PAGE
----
The time: 48 hours in May 1996 The place: Kent The man: Tom Baker, actor and former Dr Who
Last year I was terribly out of work; I couldn't earn a living as an actor, so I decided to write something about my childhood. I took a bit into my wife and she laughed her head off. Gradually I wrote more and more, but some parts that I thought were funny - how my first ambition was to be an orphan - she thought were sick and desperately sad. During the war, if somebody had a tragedy in Liverpool the Americans would send them nice clothes and fantastic goodies. Being extremely poor I would ask "Why has he got nice clothes and I haven't?" and they would reply: "Because his mam died" So privately I prayed that a bomb would drop on my mam. It wasn't that I didn't love her, because I did passionately, but goodies can de-humanise a child.

After a while I had a manuscript and I phoned my voice-over agent - I'm very persuasive in minor advertising and audio visual commentary: "Jackie, how does one go about getting a publisher." She phoned a friend in Talking Books who spoke to her boss and within 40 minutes, Jackie was back on the telephone with the news that Harper Collins would be delighted to read my manuscript.

So I put on my passionate sincerity voice and called their head of non- fiction. I was put straight through which made me feel rather uneasy. He explained how delighted they would be to read the manuscript. "Marvellous ," I said "I'll bring it round. Where are you?" "Hammersmith", he confessed.

"Forget it," I said, " I don't want to be a writer anyway. A man of my age can't be seen in boring Hammersmith." Yet he was so keen that he agreed to rush straight over to the Groucho Club in Soho. Twenty minutes later he bought me a coffee - which I didn't think obligated him too much and I gave him my envelope. Off I went for a beer. It's now almost 24 hours since my first inquiry.

When I got home at 4.30pm my wife was waiting with the news that Harper Collins wanted to buy my manuscript. I thought the world had gone mad. Still out of work, Harper Collins asked me to go to a dinner and talk about my book. I recounted an experience at the Chelsea Flower Show where a tiny little woman tapped me on the shoulder. You could tell that she once had enormous eyes, now very small because the lids were so heavy that she couldn't raise them anymore. "You are aren't you?" she exclaimed; people often say that to me. So I said "Yes I am." "Oh Miss Stein, Miss Gertrude Stein," she gushed. I'm regularly mistaken for Jonathan Miller, or Jon Pertwee, if they really want to torture me, but this was a new low. I looked at what must have been a retired lesbian and instead of saying "Fuck off you mad old cow," I nodded and signed her programme: "Cordially yours, Gertrude Stein." Next she asked: "How is Miss Toklas?" "Still teasing Henry Miller," I retorted.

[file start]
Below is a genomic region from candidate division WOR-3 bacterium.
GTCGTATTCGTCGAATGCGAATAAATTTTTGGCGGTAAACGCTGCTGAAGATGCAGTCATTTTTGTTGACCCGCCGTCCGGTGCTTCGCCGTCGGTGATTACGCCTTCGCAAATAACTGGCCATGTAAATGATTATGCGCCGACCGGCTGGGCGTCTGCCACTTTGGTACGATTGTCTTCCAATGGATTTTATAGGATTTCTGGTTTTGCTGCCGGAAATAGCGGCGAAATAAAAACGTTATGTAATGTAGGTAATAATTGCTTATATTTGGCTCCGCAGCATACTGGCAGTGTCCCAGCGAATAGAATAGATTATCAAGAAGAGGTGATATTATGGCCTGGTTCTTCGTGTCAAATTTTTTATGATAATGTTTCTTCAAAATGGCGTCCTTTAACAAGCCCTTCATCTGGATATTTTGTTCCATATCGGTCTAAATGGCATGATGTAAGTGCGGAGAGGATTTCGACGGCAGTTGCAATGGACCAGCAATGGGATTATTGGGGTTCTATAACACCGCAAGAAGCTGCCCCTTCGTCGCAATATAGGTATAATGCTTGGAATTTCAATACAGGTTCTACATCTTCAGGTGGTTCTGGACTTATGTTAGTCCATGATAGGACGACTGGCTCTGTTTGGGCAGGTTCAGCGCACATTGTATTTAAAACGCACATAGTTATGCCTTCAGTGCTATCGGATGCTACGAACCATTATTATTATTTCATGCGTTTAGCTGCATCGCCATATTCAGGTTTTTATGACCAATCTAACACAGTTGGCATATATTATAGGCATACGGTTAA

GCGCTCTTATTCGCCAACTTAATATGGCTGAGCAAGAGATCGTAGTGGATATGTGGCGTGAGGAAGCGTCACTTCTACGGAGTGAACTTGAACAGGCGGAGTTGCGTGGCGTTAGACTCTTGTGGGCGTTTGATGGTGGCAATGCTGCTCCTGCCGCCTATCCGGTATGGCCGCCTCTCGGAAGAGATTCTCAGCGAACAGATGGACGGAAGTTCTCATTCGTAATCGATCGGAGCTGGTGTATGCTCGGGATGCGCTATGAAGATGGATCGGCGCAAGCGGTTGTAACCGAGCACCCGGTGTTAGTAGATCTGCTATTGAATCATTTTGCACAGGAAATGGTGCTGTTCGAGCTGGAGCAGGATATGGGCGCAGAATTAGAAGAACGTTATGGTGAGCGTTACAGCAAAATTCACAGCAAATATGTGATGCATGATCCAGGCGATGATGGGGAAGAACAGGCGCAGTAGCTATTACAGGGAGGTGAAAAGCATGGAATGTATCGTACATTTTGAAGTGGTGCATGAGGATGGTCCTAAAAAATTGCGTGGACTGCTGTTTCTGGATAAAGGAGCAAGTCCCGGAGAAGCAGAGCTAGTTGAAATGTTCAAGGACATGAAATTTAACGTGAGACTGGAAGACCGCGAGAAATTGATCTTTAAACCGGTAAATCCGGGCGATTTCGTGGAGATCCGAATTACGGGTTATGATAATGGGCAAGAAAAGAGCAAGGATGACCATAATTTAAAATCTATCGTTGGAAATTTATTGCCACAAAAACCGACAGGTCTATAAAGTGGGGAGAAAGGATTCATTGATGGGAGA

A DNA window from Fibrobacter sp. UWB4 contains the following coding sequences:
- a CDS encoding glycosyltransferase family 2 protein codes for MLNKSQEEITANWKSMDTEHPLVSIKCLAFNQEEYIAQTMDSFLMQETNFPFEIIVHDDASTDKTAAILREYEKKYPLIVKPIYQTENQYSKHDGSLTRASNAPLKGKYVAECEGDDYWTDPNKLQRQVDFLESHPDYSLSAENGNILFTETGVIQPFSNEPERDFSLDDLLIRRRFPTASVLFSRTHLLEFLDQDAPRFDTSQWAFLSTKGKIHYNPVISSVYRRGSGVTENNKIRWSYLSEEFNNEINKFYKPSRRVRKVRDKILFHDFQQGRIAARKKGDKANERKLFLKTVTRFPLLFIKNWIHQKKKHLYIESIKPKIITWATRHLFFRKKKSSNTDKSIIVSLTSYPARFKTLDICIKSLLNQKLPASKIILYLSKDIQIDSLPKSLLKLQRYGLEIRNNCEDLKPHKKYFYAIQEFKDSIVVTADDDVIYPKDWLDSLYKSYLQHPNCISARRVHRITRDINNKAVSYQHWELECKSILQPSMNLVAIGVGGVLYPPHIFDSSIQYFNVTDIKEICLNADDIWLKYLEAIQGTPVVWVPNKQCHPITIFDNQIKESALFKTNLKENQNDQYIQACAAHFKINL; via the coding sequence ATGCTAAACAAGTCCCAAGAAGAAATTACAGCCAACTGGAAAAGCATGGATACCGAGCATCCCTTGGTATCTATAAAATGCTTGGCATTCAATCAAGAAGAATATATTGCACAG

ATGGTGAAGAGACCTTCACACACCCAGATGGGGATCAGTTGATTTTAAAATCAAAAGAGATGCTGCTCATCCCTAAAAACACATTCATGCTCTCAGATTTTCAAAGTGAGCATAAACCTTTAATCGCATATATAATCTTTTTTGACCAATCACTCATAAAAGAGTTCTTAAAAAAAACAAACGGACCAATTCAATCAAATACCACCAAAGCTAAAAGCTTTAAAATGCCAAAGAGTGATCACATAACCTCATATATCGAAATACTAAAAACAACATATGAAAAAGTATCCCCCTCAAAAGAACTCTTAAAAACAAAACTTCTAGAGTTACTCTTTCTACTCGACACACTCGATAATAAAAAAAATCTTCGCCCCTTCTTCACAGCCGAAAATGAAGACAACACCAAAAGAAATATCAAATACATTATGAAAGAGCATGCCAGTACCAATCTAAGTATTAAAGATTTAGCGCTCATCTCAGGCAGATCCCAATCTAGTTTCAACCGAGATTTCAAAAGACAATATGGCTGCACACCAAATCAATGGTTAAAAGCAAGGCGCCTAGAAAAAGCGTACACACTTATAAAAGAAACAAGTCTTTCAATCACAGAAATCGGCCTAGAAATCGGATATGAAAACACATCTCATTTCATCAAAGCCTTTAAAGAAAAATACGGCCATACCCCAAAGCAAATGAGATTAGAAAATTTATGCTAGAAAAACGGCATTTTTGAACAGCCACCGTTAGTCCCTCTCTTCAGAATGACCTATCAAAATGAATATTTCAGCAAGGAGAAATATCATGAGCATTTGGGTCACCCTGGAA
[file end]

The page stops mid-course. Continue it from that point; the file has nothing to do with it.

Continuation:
My stories were a great success. Harper Collins were delighted because my audience were buyers and wholesalers. Being shameless, anxious and out of work, I covered similar functions across the whole of the UK - no one was omitted. If people were ill, I used to go into hospitals to tell them about my book.

I've suddenly realised to my amazement, I'm about to be a famous author. They've printed 80,000 copies; I'm going on a 50-city publicity tour. Now I get letters from girls with double-barrel names, which has always been good for my libido, asking me to come and talk at literary festivals. I went through a phase where I could only shag girls with double-barreled names - twice the pleasure, I thought.

I come from a very loose family but writing this autobiography has made me pick up things from my past. I haven't seen my brother since my mother died donkey's years ago. I look forward to seeing him on this tour. As an actor I'm very aware of how short of identity I am. Being noisy just masks my inadequacy; I lack a personality. The uncertainty about who you are is part of the impulse to be an actor.

I've learnt nothing about myself, just how to pace myself a little bit more and how to value my wife and home. I think I might have improved a little bit there. What ever I do I'm always an actor: this play is called "Promoting A Book". If they won't give me a job at the BBC I'll invent my own drama. I thrive on anxiety and insecurity. I don't believe in a state of nirvana; if it exists I want nothing to do with it.

All I have in my life is my anxieties. My irrationalities make me laugh at myself, because I am ridiculous. I don't have friends, being an actor I'm too self centred to have the gift of friendship which requires a degree of self-sacrifice, but what I'm really looking forward to is imagining how astonished my few acquaintances will be about the idea of Baker writing a book - especially if I get a good review.

One sign of some maturity is my third marriage where I have voluntarily demonstrated my commitment by investing in a home. You can't both have a flat only meeting for casual shags and call that a deep relationship. We've bought a beautiful house together with a garden, lovely cats, a moor and cars; that's a step forward. When I walk through Soho and they call out from the Coach and Horses: "Come and see us" I go home instead.

`Who on Earth is Tom Baker' is published by Harper Collins, available now at pounds 17.99. An audio book - read by Tom Baker - will be available from October 20.

Interview by Andrew G Marshall